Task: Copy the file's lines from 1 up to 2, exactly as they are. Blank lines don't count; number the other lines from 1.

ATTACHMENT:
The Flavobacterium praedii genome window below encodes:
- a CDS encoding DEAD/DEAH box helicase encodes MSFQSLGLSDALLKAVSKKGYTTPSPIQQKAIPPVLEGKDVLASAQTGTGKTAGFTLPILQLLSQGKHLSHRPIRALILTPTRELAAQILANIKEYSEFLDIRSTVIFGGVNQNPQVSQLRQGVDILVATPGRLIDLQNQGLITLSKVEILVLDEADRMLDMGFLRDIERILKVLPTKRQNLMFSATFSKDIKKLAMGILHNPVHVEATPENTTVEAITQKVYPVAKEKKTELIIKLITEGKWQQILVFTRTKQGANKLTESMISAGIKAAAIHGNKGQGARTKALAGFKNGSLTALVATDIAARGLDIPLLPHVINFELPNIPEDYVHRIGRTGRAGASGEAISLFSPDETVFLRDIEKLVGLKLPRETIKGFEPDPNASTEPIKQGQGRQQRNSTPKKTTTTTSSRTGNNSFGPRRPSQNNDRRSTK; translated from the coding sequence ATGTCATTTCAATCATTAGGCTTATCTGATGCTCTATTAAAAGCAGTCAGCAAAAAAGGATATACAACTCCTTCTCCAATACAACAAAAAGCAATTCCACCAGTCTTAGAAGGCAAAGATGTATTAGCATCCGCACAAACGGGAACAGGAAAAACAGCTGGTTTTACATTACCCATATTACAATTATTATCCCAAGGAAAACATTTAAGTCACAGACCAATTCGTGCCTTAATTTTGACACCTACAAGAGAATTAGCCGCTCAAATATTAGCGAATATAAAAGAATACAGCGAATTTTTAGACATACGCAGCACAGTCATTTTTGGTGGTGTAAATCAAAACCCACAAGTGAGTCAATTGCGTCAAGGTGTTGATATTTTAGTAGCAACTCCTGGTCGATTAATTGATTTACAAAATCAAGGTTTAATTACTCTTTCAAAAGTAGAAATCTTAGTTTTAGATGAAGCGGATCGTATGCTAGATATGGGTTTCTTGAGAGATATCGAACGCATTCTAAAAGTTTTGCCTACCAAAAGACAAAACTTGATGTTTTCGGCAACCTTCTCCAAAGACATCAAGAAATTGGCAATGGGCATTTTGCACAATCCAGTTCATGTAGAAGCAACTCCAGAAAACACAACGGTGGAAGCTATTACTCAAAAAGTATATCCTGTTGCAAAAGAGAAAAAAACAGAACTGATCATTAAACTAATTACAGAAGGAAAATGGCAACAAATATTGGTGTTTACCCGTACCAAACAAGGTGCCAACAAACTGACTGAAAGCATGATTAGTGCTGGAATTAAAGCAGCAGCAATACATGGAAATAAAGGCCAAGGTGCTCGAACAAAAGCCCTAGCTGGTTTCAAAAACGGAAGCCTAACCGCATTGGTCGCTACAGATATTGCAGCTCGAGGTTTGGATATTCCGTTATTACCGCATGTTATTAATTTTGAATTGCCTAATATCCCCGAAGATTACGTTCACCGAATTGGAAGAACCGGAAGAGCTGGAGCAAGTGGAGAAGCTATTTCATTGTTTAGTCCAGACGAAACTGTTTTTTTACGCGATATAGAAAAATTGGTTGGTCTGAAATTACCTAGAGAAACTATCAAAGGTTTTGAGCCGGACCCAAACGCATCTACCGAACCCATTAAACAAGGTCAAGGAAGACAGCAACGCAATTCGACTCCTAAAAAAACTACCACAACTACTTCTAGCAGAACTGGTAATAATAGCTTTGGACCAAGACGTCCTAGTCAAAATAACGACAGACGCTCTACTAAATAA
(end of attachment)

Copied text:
The Flavobacterium praedii genome window below encodes:
- a CDS encoding DEAD/DEAH box helicase encodes MSFQSLGLSDALLKAVSKKGYTTPSPIQQKAIPPVLEGKDVLASAQTGTGKTAGFTLPILQLLSQGKHLSHRPIRALILTPTRELAAQILANIKEYSEFLDIRSTVIFGGVNQNPQVSQLRQGVDILVATPGRLIDLQNQGLITLSKVEILVLDEADRMLDMGFLRDIERILKVLPTKRQNLMFSATFSKDIKKLAMGILHNPVHVEATPENTTVEAITQKVYPVAKEKKTELIIKLITEGKWQQILVFTRTKQGANKLTESMISAGIKAAAIHGNKGQGARTKALAGFKNGSLTALVATDIAARGLDIPLLPHVINFELPNIPEDYVHRIGRTGRAGASGEAISLFSPDETVFLRDIEKLVGLKLPRETIKGFEPDPNASTEPIKQGQGRQQRNSTPKKTTTTTSSRTGNNSFGPRRPSQNNDRRSTK; translated from the coding sequence ATGTCATTTCAATCATTAGGCTTATCTGATGCTCTATTAAAAGCAGTCAGCAAAAAAGGATATACAACTCCTTCTCCAATACAACAAAAAGCAATTCCACCAGTCTTAGAAGGCAAAGATGTATTAGCATCCGCACAAACGGGAACAGGAAAAACAGCTGGTTTTACATTACCCATATTACAATTATTATCCCAAGGAAAACATTTAAGTCACAGACCAATTCGTGCCTTAATTTTGACACCTACAAGAGAATTAGCCGCTCAAATATTAGCGAATATAAAAGAATACAGCGAATTTTTAGACATACGCAGCACAGTCATTTTTGGTGGTGTAAATCAAAACCCACAAGTGAGTCAATTGCGTCAAGGTGTTGATATTTTAGTAGCAACTCCTGGTCGATTAATTGATTTACAAAATCAAGGTTTAATTACTCTTTCAAAAGTAGAAATCTTAGTTTTAGATGAAGCGGATCGTATGCTAGATATGGGTTTCTTGAGAGATATCGAACGCATTCTAAAAGTTTTGCCTACCAAAAGACAAAACTTGATGTTTTCGGCAACCTTCTCCAAAGACATCAAGAAATTGGCAATGGGCATTTTGCACAATCCAGTTCATGTAGAAGCAACTCCAGAAAACACAACGGTGGAAGCTATTACTCAAAAAGTATATCCTGTTGCAAAAGAGAAAAAAACAGAACTGATCATTAAACTAATTACAGAAGGAAAATGGCAACAAATATTGGTGTTTACCCGTACCAAACAAGGTGCCAACAAACTGACTGAAAGCATGATTAGTGCTGGAATTAAAGCAGCAGCAATACATGGAAATAAAGGCCAAGGTGCTCGAACAAAAGCCCTAGCTGGTTTCAAAAACGGAAGCCTAACCGCATTGGTCGCTACAGATATTGCAGCTCGAGGTTTGGATATTCCGTTATTACCGCATGTTATTAATTTTGAATTGCCTAATATCCCCGAAGATTACGTTCACCGAATTGGAAGAACCGGAAGAGCTGGAGCAAGTGGAGAAGCTATTTCATTGTTTAGTCCAGACGAAACTGTTTTTTTACGCGATATAGAAAAATTGGTTGGTCTGAAATTACCTAGAGAAACTATCAAAGGTTTTGAGCCGGACCCAAACGCATCTACCGAACCCATTAAACAAGGTCAAGGAAGACAGCAACGCAATTCGACTCCTAAAAAAACTACCACAACTACTTCTAGCAGAACTGGTAATAATAGCTTTGGACCAAGACGTCCTAGTCAAAATAACGACAGACGCTCTACTAAATAA